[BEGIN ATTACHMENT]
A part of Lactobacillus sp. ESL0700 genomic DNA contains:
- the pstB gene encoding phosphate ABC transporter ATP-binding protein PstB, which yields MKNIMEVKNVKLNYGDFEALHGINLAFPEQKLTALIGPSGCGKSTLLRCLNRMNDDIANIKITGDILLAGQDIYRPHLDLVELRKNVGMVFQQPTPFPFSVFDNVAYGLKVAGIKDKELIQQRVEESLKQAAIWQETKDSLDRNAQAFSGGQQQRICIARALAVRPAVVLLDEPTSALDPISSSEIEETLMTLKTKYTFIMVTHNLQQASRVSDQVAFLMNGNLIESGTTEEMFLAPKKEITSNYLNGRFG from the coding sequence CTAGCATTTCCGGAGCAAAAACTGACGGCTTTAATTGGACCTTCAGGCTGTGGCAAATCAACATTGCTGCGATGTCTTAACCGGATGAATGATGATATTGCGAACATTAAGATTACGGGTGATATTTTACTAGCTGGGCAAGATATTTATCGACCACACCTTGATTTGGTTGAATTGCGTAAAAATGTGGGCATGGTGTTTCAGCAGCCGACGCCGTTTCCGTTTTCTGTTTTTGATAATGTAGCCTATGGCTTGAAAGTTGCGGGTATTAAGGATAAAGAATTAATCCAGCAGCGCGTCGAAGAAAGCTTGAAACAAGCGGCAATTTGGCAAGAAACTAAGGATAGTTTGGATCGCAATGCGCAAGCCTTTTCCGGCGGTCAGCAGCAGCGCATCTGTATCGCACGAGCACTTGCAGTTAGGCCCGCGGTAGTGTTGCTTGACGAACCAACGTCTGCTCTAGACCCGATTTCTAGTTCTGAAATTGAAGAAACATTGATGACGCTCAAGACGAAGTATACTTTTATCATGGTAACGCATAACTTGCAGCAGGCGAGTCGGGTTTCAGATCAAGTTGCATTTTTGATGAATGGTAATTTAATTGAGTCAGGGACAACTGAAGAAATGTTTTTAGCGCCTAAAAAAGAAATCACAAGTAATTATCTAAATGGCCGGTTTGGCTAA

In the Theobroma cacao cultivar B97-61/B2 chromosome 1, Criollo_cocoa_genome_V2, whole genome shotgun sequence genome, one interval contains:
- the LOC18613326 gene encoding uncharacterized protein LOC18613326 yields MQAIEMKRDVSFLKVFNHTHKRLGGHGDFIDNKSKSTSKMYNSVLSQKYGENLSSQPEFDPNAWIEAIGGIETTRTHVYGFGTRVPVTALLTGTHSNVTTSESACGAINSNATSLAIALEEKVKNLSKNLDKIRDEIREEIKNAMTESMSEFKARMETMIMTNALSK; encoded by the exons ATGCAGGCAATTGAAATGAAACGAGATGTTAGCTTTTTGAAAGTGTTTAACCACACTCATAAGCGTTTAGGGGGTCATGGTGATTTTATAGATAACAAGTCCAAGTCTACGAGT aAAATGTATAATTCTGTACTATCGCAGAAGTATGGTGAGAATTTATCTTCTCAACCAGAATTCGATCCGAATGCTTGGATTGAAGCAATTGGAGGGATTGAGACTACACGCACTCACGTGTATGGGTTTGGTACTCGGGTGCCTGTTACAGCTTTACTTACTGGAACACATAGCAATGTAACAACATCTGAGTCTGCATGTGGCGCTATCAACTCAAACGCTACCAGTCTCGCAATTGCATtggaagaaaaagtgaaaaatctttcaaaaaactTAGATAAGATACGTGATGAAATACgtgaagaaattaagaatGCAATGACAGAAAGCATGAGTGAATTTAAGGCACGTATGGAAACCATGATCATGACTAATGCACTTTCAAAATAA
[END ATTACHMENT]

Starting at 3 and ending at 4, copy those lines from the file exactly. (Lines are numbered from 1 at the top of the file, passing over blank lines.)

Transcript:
In the Theobroma cacao cultivar B97-61/B2 chromosome 1, Criollo_cocoa_genome_V2, whole genome shotgun sequence genome, one interval contains:
- the LOC18613326 gene encoding uncharacterized protein LOC18613326 yields MQAIEMKRDVSFLKVFNHTHKRLGGHGDFIDNKSKSTSKMYNSVLSQKYGENLSSQPEFDPNAWIEAIGGIETTRTHVYGFGTRVPVTALLTGTHSNVTTSESACGAINSNATSLAIALEEKVKNLSKNLDKIRDEIREEIKNAMTESMSEFKARMETMIMTNALSK; encoded by the exons ATGCAGGCAATTGAAATGAAACGAGATGTTAGCTTTTTGAAAGTGTTTAACCACACTCATAAGCGTTTAGGGGGTCATGGTGATTTTATAGATAACAAGTCCAAGTCTACGAGT aAAATGTATAATTCTGTACTATCGCAGAAGTATGGTGAGAATTTATCTTCTCAACCAGAATTCGATCCGAATGCTTGGATTGAAGCAATTGGAGGGATTGAGACTACACGCACTCACGTGTATGGGTTTGGTACTCGGGTGCCTGTTACAGCTTTACTTACTGGAACACATAGCAATGTAACAACATCTGAGTCTGCATGTGGCGCTATCAACTCAAACGCTACCAGTCTCGCAATTGCATtggaagaaaaagtgaaaaatctttcaaaaaactTAGATAAGATACGTGATGAAATACgtgaagaaattaagaatGCAATGACAGAAAGCATGAGTGAATTTAAGGCACGTATGGAAACCATGATCATGACTAATGCACTTTCAAAATAA